Lifestyle and home remedies

By Mayo Clinic Staff

As your blood pressure increases, so does your risk of cardiovascular disease. That's why it's so important to control prehypertension. The key is a commitment to healthy lifestyle changes.

  • Eat healthy foods. Eat a healthy diet. Try the Dietary Approaches to Stop Hypertension (DASH) diet. Choose fruits, vegetables, whole grains, poultry, fish and low-fat dairy foods. Get plenty of potassium, which can help lower blood pressure. Eat less saturated fat and trans fat.
  • Maintain a healthy weight. Keeping a healthy weight, or losing weight if you're overweight or obese, can help you control your blood pressure and lower your risk of related health problems. If you're overweight, losing even 5 pounds (2.3 kilograms) can lower your blood pressure.
  • Use less salt. The Dietary Guidelines for Americans recommend limiting sodium to less than 2,300 mg a day. A lower sodium level — 1,500 milligrams (mg) a day — is appropriate for people 51 years of age or older, and individuals of any age who are black or who have hypertension, diabetes or chronic kidney disease.

    While you can reduce the amount of salt you eat by putting down the saltshaker, you usually should also pay attention to the amount of salt that's in the processed foods you eat, such as canned soups or frozen dinners.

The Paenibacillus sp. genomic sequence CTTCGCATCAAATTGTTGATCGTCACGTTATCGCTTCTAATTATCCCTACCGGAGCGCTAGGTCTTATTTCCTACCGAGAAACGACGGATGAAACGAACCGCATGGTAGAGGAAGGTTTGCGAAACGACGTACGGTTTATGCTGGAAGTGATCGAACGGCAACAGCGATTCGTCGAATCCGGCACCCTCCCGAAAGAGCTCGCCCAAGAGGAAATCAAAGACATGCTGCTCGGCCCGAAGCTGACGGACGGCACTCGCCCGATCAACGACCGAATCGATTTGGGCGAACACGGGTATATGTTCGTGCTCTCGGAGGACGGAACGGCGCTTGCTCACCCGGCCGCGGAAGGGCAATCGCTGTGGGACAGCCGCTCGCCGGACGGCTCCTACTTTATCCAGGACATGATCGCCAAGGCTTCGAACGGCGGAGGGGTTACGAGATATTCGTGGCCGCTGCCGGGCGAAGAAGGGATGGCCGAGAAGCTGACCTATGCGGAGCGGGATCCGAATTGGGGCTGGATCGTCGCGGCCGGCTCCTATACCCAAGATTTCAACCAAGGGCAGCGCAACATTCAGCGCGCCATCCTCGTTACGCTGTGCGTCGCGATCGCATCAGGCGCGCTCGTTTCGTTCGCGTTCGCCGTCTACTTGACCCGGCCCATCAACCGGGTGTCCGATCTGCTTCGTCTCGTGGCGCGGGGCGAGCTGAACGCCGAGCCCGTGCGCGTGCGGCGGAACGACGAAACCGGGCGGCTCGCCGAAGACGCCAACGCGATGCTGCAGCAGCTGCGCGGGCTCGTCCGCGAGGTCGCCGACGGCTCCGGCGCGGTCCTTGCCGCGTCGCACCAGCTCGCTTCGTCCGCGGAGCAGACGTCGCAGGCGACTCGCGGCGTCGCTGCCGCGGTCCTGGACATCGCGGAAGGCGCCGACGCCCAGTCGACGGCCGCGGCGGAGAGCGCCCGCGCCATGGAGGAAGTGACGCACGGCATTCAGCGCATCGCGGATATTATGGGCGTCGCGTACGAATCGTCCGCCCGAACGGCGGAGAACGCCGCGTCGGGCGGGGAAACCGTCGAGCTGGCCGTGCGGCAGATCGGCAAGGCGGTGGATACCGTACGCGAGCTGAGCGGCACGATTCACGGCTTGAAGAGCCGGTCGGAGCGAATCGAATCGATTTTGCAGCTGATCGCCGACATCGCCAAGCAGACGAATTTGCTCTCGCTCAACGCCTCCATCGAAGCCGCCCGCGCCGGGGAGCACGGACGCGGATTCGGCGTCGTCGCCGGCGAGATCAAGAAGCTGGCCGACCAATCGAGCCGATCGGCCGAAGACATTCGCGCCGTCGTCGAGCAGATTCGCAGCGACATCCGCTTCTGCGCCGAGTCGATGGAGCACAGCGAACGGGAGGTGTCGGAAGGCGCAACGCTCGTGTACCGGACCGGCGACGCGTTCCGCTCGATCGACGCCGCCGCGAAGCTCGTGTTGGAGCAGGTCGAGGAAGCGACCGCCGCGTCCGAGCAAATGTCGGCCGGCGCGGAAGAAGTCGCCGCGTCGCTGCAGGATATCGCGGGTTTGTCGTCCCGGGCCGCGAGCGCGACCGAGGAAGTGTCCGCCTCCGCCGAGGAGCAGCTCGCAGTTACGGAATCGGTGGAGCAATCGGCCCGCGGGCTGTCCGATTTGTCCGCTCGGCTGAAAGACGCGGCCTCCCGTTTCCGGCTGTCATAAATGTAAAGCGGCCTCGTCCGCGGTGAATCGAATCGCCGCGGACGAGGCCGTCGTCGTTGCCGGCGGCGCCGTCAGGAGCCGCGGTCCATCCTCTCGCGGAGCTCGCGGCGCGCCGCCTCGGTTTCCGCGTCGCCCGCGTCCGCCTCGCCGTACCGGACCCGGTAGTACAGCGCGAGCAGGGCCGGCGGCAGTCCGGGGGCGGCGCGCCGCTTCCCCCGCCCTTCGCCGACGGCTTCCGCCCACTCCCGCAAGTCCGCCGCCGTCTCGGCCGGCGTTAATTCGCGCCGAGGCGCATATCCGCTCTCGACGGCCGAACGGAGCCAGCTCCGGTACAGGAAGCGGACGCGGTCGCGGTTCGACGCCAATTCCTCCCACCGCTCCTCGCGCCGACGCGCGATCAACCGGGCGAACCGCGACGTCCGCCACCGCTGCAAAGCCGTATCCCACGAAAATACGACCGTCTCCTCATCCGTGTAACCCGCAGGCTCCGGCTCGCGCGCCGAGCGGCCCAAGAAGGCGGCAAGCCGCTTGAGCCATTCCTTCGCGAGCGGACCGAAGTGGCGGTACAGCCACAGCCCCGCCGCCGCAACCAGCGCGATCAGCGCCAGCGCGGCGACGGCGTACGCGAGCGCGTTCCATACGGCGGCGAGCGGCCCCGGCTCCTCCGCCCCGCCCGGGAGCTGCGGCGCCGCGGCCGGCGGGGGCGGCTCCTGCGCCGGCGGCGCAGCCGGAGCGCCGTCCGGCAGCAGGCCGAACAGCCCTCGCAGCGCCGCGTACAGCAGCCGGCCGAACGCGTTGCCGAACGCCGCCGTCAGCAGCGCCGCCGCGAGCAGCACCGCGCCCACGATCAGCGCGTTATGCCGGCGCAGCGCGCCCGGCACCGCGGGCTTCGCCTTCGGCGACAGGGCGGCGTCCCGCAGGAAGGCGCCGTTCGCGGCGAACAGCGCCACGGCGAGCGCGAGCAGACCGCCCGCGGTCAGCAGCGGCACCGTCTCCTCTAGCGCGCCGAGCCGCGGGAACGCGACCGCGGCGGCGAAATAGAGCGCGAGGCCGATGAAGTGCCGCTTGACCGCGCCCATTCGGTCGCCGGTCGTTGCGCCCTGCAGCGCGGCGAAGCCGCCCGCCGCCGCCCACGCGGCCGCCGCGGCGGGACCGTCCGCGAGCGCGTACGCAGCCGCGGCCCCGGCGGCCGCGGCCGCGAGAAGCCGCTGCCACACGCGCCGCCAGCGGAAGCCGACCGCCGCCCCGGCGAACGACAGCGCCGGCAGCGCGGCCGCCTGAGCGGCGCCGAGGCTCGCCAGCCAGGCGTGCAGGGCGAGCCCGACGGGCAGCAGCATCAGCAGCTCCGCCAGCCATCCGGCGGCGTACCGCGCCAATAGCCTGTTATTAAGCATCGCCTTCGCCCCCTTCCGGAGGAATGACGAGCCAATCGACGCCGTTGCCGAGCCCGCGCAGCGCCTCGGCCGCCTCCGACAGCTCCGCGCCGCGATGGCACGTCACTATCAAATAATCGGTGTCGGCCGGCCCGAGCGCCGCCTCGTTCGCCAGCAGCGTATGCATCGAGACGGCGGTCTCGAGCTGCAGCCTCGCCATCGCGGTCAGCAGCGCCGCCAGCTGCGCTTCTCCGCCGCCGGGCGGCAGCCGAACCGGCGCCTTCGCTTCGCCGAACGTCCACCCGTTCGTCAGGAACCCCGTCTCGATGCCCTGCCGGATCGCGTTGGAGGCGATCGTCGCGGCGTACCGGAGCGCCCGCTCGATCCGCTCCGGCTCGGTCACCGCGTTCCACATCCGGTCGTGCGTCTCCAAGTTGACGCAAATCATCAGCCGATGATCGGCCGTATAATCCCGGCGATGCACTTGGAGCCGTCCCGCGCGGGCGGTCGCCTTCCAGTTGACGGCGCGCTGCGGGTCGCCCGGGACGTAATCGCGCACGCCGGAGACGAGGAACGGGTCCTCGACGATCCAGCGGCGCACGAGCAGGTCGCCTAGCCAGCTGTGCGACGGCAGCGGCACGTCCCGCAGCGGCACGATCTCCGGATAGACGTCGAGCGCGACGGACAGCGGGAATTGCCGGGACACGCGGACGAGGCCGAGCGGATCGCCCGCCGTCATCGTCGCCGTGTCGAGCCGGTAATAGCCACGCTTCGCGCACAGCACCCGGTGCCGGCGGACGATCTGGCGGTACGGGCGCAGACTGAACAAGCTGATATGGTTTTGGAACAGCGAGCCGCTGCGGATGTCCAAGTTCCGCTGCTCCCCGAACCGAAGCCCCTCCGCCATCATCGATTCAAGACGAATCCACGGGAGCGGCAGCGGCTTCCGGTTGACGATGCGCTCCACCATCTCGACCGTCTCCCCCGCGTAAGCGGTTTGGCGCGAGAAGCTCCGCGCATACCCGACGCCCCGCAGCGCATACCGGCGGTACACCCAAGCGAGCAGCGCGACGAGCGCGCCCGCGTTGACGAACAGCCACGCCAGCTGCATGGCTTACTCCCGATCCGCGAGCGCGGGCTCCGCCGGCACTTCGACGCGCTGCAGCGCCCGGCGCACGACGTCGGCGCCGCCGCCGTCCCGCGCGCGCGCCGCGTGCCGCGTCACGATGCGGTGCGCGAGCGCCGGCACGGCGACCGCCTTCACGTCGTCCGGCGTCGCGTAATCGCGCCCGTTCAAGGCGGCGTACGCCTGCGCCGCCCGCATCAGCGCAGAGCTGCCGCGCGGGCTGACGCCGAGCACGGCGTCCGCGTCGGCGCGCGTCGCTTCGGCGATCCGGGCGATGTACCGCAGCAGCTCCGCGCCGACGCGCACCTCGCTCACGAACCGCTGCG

• Increase physical activity. Regular physical activity can help lower your blood pressure, manage stress, reduce your risk of other health problems and keep your weight under control.

    For most healthy adults, the Department of Health and Human Services recommends that you get at least 150 minutes a week of moderate aerobic activity or 75 minutes a week of vigorous aerobic activity, or a combination or moderate and vigorous activity. Aim to do muscle-strengthening exercises at least two days a week.

  • Limit alcohol. If you choose to drink alcohol, do so in moderation. For healthy adults, that means up to one drink a day for women of all ages and men older than age 65, and up to two drinks a day for men age 65 and younger. One drink equals 12 ounces of beer, 5 ounces of wine or 1.5 ounces of 80-proof liquor.
  • Don't smoke. Tobacco injures blood vessel walls and speeds up the process of hardening of the arteries. If you smoke, ask your doctor to help you quit.
  • Manage stress. Reduce stress as much as possible. Practice healthy coping techniques, such as muscle relaxation, deep breathing or meditation. Getting regular physical activity and plenty of sleep can help, too.
June 23, 2015